Tuesday, August 4, 2009

The Chase (2009)


There is no escape...

After Roni witnesses two strangers exchanging a briefcase in the park, she couldn't resist the temptation of finding out what’s the story behind this suspicious act and got her friend, Danielle, involved, which led them into a wild chase.

The Chase (2009) is the first film that I have written, directed, and produced and is around 30 minutes long. While writing the script, I decided that I wanted an action-packed short-film with intense scenes that would keep the audience grasping the edges of their seats.

Making my first film was exhilarating and at the same time frightening. During pre-production, I encountered many roadblocks, and casting is definitely one of them. I ended up portraying the role of Roni. Overall, I had to rewrite the script around seven times due to casting issues and several changes. As a result of the limited schedule, we had to film rain or shine and day for night.

Is filming fun? Well, we had one scene that took place on a steep hill. As the camera started rolling, the sky turned dark grey and it started drizzling, but it also doubled the fun. And to answer the question, rolling down a hill is not fun. Well who would call plummeting down a bumpy, cold, damp hill with hidden rocks and going home with bruises all over your body fun? Not to mention the numerous retakes required.

Several challenges involved in filming this movie were setting up the lighting and shooting day for night. Experimenting with the lights was a pain. We would spend hours comparing the locations and brightness of the light. Adding to the difficulty, we had to make sure that the night scenes shot during the day looked realistic and consistent with previous clips. This is one reason why editing lasted for eternity. Well, "no pain, no gain." Without doubt, that was the most ambitious thing I have ever done. Now I could say that filming a movie is indeed fun.

Dances with Wolves (1990)

Dances with Wolves, starring Kevin Costner, won 7 Academy Awards in 1990, including Best Picture, Best Director, Best Cinematography, Best Editing, Best Music, Best Sound, and Best Writing. It was also directed and produced by Kevin Costner himself.

This 1990 epic film depicts the story of Union Army Officer First Lieutenant John Dunbar, who embarks on a journey to the American Frontier to find a military post. Upon arriving at the post, Dunbar has anticipated more soldiers to join him. After several weeks of solitude, Dunbar finds it peculiar that no other soldiers has joined him and documents it in his journal. Unfortunately, Dunbar's assignment to the post remained unknown due to the death of the major, who was in charge of his mission. Dunbar later encounters the Sioux tribe and gains their respect and has been welcomed into their tribe as a member known as Dances with Wolves.

As a result of this movie, Kevin Costner was considered an honorary member of the Sioux tribe. In addition, the Library of Congress has chosen Dances with Wolves for preservation in the United States National Film Registry in the year 2007. This movie is highly acclaimed for its humanistic portrayal of American Indians. The casts’ performances are exceptional thanks to Costner’s directions and the cinematography is utterly prodigious. Another outstanding factor in this engrossing film is the soundtrack, earning John Barry an Academy Award for Best Music. Despite its duration of about 3 hrs, Dances with Wolves keeps the audience engaged throughout the film. This movie grossed $184 million without ever having to reach #1 on the box-office charts and is the highest grossed western movie of all time.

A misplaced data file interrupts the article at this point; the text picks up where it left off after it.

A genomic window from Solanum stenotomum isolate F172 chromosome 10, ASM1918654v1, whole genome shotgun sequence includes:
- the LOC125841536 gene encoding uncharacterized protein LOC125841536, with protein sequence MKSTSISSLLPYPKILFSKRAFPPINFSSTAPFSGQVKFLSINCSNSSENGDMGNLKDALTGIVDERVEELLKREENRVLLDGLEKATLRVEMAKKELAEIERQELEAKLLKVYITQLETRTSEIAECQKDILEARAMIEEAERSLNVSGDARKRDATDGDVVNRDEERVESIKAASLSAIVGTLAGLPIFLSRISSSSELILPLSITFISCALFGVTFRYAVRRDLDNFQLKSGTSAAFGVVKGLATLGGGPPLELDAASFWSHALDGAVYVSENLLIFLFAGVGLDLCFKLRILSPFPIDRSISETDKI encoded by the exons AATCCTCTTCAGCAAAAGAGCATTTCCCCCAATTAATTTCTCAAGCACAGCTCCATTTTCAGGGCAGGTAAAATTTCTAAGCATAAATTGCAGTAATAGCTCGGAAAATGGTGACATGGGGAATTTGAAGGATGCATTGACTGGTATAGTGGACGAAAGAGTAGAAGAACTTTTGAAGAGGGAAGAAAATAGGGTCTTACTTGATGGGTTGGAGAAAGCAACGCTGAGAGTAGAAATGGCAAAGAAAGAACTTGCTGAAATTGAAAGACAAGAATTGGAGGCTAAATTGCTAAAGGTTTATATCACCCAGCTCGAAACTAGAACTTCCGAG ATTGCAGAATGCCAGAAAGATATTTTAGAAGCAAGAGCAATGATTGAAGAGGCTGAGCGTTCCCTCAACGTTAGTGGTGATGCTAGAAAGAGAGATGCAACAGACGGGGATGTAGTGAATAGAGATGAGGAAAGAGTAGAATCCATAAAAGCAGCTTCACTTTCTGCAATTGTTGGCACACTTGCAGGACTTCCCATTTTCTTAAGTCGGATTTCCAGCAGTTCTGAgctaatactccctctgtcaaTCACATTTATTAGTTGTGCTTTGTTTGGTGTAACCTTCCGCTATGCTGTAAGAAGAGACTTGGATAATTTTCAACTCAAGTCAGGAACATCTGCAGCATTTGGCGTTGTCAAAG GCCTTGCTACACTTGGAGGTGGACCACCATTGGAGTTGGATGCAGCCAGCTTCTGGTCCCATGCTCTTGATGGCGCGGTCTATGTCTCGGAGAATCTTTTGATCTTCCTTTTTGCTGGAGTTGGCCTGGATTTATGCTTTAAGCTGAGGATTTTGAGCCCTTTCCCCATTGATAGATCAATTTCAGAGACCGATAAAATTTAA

Monday, August 3, 2009

Catch Me If You Can (2002)

In my opinion, Catch Me If You Can, starring Leonardo DiCarprio and Tom Hanks, has one of the most exceptional plots. The script is based on a true story about Frank Abagnale, a young con artist on the run. Frank, whose character is acted out by Leonardo, runs away after his parents separated and attempts to retrieve all the money that was lost.

However, he chooses an illegal path. He produces fraudulent checks, impersonates a pilot, doctor, and attorney, and travels around the world trying to evade a determined FBI agent named Carl, who is portrayed by Tom. Despite his effort to avoid the FBI, Carl finally catches him in France and he is being extradited and given a long prison sentence.

One day, Carl visits him in jail asking his help to identify an unsolved case of fraudulent checks and is impressed by his expertise, which prompted him to offer a job to work for FBI. Frank accepts it since it was his only way out though he misses the thrill of his old life.

According to the scrolling text at the end of the film, Frank gets married and has three children and he and Carl become close friends even to this day. Believe it or not, Frank actually invented the most unforgeable checks being used until today. He also caught many of the most elusive money forgers.

Steven Spielberg, as usual, did a phenomenal job in directing. Leonardo delivers an astounding performance as the deceitful and charming young con artist. Hopefully, he will win an Oscar soon. I believe he is one of the best actors in Hollywood who hasn't won an Oscar yet. Tom Hanks also did an equally spectacular performance as the FBI agent who finally outsmarted the intelligent fraudster. The movie is filled with endless humor and keeps you hooked to the story the whole two hours. It is unbelievable how clever Frank Abagnale is, being 19 years old when he stole millions of dollars.